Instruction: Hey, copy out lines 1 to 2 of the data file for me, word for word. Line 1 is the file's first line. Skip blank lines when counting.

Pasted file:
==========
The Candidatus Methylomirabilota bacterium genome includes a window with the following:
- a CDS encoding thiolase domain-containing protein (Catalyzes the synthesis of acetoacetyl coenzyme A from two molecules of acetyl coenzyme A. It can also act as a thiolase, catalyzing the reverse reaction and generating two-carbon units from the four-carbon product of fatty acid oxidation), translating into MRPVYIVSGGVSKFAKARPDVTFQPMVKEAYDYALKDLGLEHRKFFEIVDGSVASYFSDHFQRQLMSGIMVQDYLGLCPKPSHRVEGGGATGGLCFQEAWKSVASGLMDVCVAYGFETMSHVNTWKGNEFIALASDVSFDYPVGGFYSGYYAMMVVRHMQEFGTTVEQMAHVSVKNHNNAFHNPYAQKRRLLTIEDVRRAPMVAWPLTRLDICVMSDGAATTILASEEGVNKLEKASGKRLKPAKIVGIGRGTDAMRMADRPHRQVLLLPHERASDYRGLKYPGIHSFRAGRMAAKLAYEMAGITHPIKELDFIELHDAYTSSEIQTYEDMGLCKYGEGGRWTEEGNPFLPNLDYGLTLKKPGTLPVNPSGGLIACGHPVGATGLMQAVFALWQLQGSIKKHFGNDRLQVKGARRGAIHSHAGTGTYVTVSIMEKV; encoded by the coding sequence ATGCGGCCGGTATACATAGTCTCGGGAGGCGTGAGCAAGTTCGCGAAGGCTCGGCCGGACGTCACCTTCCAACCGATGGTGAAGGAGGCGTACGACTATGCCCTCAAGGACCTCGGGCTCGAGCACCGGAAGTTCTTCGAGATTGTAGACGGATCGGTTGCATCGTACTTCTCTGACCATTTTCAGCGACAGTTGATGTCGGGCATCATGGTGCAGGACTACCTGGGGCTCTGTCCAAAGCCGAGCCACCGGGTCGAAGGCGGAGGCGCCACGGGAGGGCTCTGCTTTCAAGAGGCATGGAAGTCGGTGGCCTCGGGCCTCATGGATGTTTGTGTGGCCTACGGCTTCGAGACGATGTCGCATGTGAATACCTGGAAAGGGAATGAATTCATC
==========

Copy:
The Candidatus Methylomirabilota bacterium genome includes a window with the following:
- a CDS encoding thiolase domain-containing protein (Catalyzes the synthesis of acetoacetyl coenzyme A from two molecules of acetyl coenzyme A. It can also act as a thiolase, catalyzing the reverse reaction and generating two-carbon units from the four-carbon product of fatty acid oxidation), translating into MRPVYIVSGGVSKFAKARPDVTFQPMVKEAYDYALKDLGLEHRKFFEIVDGSVASYFSDHFQRQLMSGIMVQDYLGLCPKPSHRVEGGGATGGLCFQEAWKSVASGLMDVCVAYGFETMSHVNTWKGNEFIALASDVSFDYPVGGFYSGYYAMMVVRHMQEFGTTVEQMAHVSVKNHNNAFHNPYAQKRRLLTIEDVRRAPMVAWPLTRLDICVMSDGAATTILASEEGVNKLEKASGKRLKPAKIVGIGRGTDAMRMADRPHRQVLLLPHERASDYRGLKYPGIHSFRAGRMAAKLAYEMAGITHPIKELDFIELHDAYTSSEIQTYEDMGLCKYGEGGRWTEEGNPFLPNLDYGLTLKKPGTLPVNPSGGLIACGHPVGATGLMQAVFALWQLQGSIKKHFGNDRLQVKGARRGAIHSHAGTGTYVTVSIMEKV; encoded by the coding sequence ATGCGGCCGGTATACATAGTCTCGGGAGGCGTGAGCAAGTTCGCGAAGGCTCGGCCGGACGTCACCTTCCAACCGATGGTGAAGGAGGCGTACGACTATGCCCTCAAGGACCTCGGGCTCGAGCACCGGAAGTTCTTCGAGATTGTAGACGGATCGGTTGCATCGTACTTCTCTGACCATTTTCAGCGACAGTTGATGTCGGGCATCATGGTGCAGGACTACCTGGGGCTCTGTCCAAAGCCGAGCCACCGGGTCGAAGGCGGAGGCGCCACGGGAGGGCTCTGCTTTCAAGAGGCATGGAAGTCGGTGGCCTCGGGCCTCATGGATGTTTGTGTGGCCTACGGCTTCGAGACGATGTCGCATGTGAATACCTGGAAAGGGAATGAATTCATC